A Splash of Red
When a mystery writer moves into a new apartment that seems too good to be true, he slowly unravels its grisly history.
The summer of 2005 is the worst time in my life. My landlord decides to sell the Boerum Hill house I’ve rented an apartment in for sixteen years, and then—in the aftermath of arguments about where to move—my wife suddenly walks out on our marriage. In the midst of a ferocious heat wave and at the peak of one of New York City’s most inflated housing markets, I trudge across Brooklyn searching for a rental I can afford on my own, on a freelance writer’s budget. One tiny apartment’s only window looks out on a grimy airshaft. Another is a dark basement below the office of a doctor who practices adolescent gynecology.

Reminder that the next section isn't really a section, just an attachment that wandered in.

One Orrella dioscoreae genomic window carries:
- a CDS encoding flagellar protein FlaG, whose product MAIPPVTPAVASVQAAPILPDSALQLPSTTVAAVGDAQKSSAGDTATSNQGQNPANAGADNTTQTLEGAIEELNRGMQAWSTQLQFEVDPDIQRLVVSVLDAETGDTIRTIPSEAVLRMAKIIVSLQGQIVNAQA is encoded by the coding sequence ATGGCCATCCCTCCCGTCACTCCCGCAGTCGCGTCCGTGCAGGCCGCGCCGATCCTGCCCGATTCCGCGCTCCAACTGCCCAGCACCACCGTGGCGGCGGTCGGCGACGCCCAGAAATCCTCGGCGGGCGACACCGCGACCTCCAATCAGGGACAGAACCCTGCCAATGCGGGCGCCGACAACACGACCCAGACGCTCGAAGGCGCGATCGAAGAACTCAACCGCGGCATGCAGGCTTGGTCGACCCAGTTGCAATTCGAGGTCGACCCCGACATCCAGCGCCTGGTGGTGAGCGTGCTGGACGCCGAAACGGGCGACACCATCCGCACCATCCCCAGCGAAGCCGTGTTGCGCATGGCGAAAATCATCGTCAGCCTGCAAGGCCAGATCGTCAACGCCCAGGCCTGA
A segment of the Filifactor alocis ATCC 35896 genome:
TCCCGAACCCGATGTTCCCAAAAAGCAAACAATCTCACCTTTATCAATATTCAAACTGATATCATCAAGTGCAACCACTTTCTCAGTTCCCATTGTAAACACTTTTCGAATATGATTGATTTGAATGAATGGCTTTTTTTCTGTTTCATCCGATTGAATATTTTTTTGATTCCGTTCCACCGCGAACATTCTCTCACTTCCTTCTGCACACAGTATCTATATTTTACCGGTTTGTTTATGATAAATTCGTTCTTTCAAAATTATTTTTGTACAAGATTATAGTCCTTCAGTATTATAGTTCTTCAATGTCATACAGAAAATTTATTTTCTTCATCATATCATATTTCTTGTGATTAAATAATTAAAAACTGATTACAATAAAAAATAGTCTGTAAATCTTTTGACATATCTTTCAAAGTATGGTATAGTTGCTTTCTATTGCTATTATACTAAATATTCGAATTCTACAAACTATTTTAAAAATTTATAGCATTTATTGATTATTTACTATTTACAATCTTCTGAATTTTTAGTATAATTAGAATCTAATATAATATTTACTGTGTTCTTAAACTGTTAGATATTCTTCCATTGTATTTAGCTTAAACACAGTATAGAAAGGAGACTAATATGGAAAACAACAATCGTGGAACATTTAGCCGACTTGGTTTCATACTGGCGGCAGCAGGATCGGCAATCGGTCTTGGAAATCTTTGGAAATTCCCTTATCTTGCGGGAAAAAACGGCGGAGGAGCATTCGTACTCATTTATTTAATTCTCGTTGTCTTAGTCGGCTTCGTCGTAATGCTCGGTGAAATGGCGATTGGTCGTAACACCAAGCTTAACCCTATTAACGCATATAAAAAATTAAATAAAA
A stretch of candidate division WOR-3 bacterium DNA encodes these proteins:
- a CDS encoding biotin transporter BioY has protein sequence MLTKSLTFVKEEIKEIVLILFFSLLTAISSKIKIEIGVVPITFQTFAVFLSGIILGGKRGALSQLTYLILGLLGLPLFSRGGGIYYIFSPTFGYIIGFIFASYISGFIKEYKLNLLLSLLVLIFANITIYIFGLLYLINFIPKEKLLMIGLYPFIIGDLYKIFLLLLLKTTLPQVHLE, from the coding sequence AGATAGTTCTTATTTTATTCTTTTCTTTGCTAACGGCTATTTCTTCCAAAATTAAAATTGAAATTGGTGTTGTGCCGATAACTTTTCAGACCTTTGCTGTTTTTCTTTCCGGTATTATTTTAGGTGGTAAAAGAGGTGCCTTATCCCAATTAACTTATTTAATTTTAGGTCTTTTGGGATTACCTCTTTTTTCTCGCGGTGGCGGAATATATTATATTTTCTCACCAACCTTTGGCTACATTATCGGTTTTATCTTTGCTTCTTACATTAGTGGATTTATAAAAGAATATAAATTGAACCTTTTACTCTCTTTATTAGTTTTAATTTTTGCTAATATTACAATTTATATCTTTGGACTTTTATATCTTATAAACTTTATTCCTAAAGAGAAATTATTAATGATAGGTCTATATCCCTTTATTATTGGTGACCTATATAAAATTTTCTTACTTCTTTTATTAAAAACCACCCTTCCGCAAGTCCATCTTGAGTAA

The asphalt is so hot that it sticks to my shoes. The date when I have to leave my old apartment looms closer and closer. I’m panicking that I’ll end up homeless when a miracle occurs: I stumble across a funky, eccentric Park Slope realty office where a petite, friendly French woman tells me that she has the perfect solution. She drives me to Ditmas Park, a …
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